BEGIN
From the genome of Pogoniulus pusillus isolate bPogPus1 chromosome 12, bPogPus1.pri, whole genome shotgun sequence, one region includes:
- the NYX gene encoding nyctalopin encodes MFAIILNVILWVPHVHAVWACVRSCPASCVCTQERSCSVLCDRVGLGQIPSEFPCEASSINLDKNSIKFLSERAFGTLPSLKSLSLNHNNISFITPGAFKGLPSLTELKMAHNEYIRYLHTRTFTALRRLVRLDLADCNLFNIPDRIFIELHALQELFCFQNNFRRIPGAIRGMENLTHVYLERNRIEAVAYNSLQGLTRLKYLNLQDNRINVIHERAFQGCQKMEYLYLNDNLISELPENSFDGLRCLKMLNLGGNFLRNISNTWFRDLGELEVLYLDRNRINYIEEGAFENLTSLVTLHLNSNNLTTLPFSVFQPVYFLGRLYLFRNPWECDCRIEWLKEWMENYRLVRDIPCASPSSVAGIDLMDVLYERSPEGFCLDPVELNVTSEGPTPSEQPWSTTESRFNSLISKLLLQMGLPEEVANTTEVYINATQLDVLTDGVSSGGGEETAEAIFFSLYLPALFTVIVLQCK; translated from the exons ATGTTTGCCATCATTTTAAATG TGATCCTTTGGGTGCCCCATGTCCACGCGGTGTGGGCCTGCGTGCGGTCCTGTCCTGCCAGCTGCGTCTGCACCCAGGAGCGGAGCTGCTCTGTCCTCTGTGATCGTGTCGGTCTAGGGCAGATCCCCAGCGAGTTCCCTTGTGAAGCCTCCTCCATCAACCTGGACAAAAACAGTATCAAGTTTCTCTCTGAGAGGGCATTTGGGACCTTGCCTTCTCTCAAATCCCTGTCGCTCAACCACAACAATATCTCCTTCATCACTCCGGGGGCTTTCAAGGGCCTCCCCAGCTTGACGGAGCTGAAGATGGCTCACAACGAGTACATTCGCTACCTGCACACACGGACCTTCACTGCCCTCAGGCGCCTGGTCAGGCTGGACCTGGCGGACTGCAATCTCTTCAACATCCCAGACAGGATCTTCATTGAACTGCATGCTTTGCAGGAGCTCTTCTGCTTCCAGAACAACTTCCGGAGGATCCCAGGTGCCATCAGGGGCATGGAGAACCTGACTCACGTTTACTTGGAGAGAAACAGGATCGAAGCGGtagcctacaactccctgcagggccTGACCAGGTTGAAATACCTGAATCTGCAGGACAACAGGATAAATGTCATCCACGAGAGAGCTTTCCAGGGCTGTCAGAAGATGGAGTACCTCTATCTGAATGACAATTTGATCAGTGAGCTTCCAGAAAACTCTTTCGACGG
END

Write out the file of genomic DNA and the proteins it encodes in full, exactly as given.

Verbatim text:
From the genome of Pogoniulus pusillus isolate bPogPus1 chromosome 12, bPogPus1.pri, whole genome shotgun sequence, one region includes:
- the NYX gene encoding nyctalopin encodes MFAIILNVILWVPHVHAVWACVRSCPASCVCTQERSCSVLCDRVGLGQIPSEFPCEASSINLDKNSIKFLSERAFGTLPSLKSLSLNHNNISFITPGAFKGLPSLTELKMAHNEYIRYLHTRTFTALRRLVRLDLADCNLFNIPDRIFIELHALQELFCFQNNFRRIPGAIRGMENLTHVYLERNRIEAVAYNSLQGLTRLKYLNLQDNRINVIHERAFQGCQKMEYLYLNDNLISELPENSFDGLRCLKMLNLGGNFLRNISNTWFRDLGELEVLYLDRNRINYIEEGAFENLTSLVTLHLNSNNLTTLPFSVFQPVYFLGRLYLFRNPWECDCRIEWLKEWMENYRLVRDIPCASPSSVAGIDLMDVLYERSPEGFCLDPVELNVTSEGPTPSEQPWSTTESRFNSLISKLLLQMGLPEEVANTTEVYINATQLDVLTDGVSSGGGEETAEAIFFSLYLPALFTVIVLQCK; translated from the exons ATGTTTGCCATCATTTTAAATG TGATCCTTTGGGTGCCCCATGTCCACGCGGTGTGGGCCTGCGTGCGGTCCTGTCCTGCCAGCTGCGTCTGCACCCAGGAGCGGAGCTGCTCTGTCCTCTGTGATCGTGTCGGTCTAGGGCAGATCCCCAGCGAGTTCCCTTGTGAAGCCTCCTCCATCAACCTGGACAAAAACAGTATCAAGTTTCTCTCTGAGAGGGCATTTGGGACCTTGCCTTCTCTCAAATCCCTGTCGCTCAACCACAACAATATCTCCTTCATCACTCCGGGGGCTTTCAAGGGCCTCCCCAGCTTGACGGAGCTGAAGATGGCTCACAACGAGTACATTCGCTACCTGCACACACGGACCTTCACTGCCCTCAGGCGCCTGGTCAGGCTGGACCTGGCGGACTGCAATCTCTTCAACATCCCAGACAGGATCTTCATTGAACTGCATGCTTTGCAGGAGCTCTTCTGCTTCCAGAACAACTTCCGGAGGATCCCAGGTGCCATCAGGGGCATGGAGAACCTGACTCACGTTTACTTGGAGAGAAACAGGATCGAAGCGGtagcctacaactccctgcagggccTGACCAGGTTGAAATACCTGAATCTGCAGGACAACAGGATAAATGTCATCCACGAGAGAGCTTTCCAGGGCTGTCAGAAGATGGAGTACCTCTATCTGAATGACAATTTGATCAGTGAGCTTCCAGAAAACTCTTTCGACGG